Wyoming Governor Matt Mead says Thursday night's shooting in Dallas was a "cold-blooded ambush" and is calling on Wyomingites to "support law enforcement more than ever."

The governor released the following statement Friday:

After the events in Dallas on Thursday night, I imagine many people did not sleep well. I know I didn’t. As I write this, a dozen officers are reported shot, five of them are dead, and some are fighting for life. It was the worst attack on law enforcement in this country since 9/11. It occurred near the end of a demonstration, and it was a cold-blooded ambush.

My family and so many families around Wyoming and around the country are thinking first and foremost about the fallen officers and their families. Spouses, children, and parents of the slain officers and those wounded expected their loved ones home after work on Thursday evening. Sadly, these families got something much different – tragic, life-changing news. The loss touches us all.

Our thoughts and prayers go out to these families and to the Dallas law enforcement community. And, our resolve to support law enforcement in Wyoming and around the country grows even stronger.

In 1987, I served as a county prosecutor in Campbell County. It was my first job out of law school. Local and county law enforcement taught me a great deal. They were committed to the Gillette area and the safety of the community. I had – and to this day continue to have - enormous respect for them.

In the early 1990s, I served as an Assistant U. S. Attorney at the U. S. Attorney’s Office in Cheyenne. In October 2001, I returned to that office as United States Attorney for Wyoming and served in that capacity until June 2007. During these years, I worked closely with local, state and federal officers, including sheriffs and chiefs, throughout the state. These were all dedicated, hardworking law enforcement professionals.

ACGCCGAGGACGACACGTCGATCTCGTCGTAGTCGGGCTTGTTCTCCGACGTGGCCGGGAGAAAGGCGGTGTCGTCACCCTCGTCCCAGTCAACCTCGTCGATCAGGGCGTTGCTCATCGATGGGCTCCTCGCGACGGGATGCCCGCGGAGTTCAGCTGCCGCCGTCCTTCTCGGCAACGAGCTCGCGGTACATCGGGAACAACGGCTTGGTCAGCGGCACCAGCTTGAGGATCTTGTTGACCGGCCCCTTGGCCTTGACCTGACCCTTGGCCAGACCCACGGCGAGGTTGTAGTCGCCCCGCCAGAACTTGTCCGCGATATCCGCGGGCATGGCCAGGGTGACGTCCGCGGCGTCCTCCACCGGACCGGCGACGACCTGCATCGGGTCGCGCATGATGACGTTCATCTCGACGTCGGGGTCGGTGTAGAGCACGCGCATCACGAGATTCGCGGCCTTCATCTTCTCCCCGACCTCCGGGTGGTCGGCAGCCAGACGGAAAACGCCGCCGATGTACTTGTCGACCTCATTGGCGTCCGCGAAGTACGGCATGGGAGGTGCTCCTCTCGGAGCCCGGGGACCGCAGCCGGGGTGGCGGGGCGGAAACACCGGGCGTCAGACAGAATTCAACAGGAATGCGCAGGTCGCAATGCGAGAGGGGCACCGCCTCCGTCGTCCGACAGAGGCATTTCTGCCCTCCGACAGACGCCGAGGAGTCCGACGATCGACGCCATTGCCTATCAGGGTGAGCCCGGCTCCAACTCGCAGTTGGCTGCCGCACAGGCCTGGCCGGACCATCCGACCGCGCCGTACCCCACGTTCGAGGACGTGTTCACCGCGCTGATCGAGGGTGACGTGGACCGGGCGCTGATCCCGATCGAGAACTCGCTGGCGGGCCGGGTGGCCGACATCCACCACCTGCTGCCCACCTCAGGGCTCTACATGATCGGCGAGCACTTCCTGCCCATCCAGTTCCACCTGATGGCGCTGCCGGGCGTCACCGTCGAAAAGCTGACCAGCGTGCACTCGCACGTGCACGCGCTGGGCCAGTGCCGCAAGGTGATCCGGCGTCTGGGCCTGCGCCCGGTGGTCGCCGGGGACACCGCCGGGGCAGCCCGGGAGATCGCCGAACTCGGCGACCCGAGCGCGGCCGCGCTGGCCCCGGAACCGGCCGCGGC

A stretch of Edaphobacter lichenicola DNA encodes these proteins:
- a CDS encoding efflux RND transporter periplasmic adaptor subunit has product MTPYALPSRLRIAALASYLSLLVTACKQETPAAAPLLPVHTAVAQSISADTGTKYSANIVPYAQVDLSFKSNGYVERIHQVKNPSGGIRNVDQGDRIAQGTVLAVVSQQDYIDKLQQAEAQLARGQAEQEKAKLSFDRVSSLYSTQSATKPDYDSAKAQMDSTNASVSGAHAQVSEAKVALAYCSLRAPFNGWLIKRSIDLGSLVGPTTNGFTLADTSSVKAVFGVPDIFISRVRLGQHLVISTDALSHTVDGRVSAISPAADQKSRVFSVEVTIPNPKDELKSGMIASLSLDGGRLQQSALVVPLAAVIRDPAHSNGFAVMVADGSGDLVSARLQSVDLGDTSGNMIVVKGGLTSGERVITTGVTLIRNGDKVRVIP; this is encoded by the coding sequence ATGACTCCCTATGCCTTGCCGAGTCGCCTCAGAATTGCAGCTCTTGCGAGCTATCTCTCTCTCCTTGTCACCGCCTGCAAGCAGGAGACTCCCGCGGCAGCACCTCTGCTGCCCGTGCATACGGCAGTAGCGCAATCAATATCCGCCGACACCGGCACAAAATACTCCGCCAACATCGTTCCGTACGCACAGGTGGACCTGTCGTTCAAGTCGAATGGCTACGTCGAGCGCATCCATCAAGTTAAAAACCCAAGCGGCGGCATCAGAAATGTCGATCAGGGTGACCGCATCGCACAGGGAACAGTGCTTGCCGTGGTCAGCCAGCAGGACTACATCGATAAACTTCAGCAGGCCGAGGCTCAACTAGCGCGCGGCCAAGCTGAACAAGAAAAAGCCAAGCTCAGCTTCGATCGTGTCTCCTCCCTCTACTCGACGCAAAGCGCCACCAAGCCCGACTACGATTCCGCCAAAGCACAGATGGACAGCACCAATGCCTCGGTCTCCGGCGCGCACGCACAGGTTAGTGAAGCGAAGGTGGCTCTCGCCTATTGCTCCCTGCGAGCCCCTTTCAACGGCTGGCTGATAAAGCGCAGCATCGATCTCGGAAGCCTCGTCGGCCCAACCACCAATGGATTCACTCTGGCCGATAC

Since I became Governor in January 2011, I have been privileged again to work with local law enforcement and the Wyoming Highway Patrol. We are fortunate to have men and women like these willing to risk their lives to protect ours. They have tough jobs.

In Wyoming, we appreciate what police officers do to make our communities and roads safer. We know the difficult situations they handle, including emergencies and crimes where lives, including their own, are on the line. When the chips are down, they show up. Our society would be in a bad way without them. We need them, and we are glad they are on the job.

When the inexplicable – like the events in Dallas – happen, we know we must support law enforcement more than ever … and we will.

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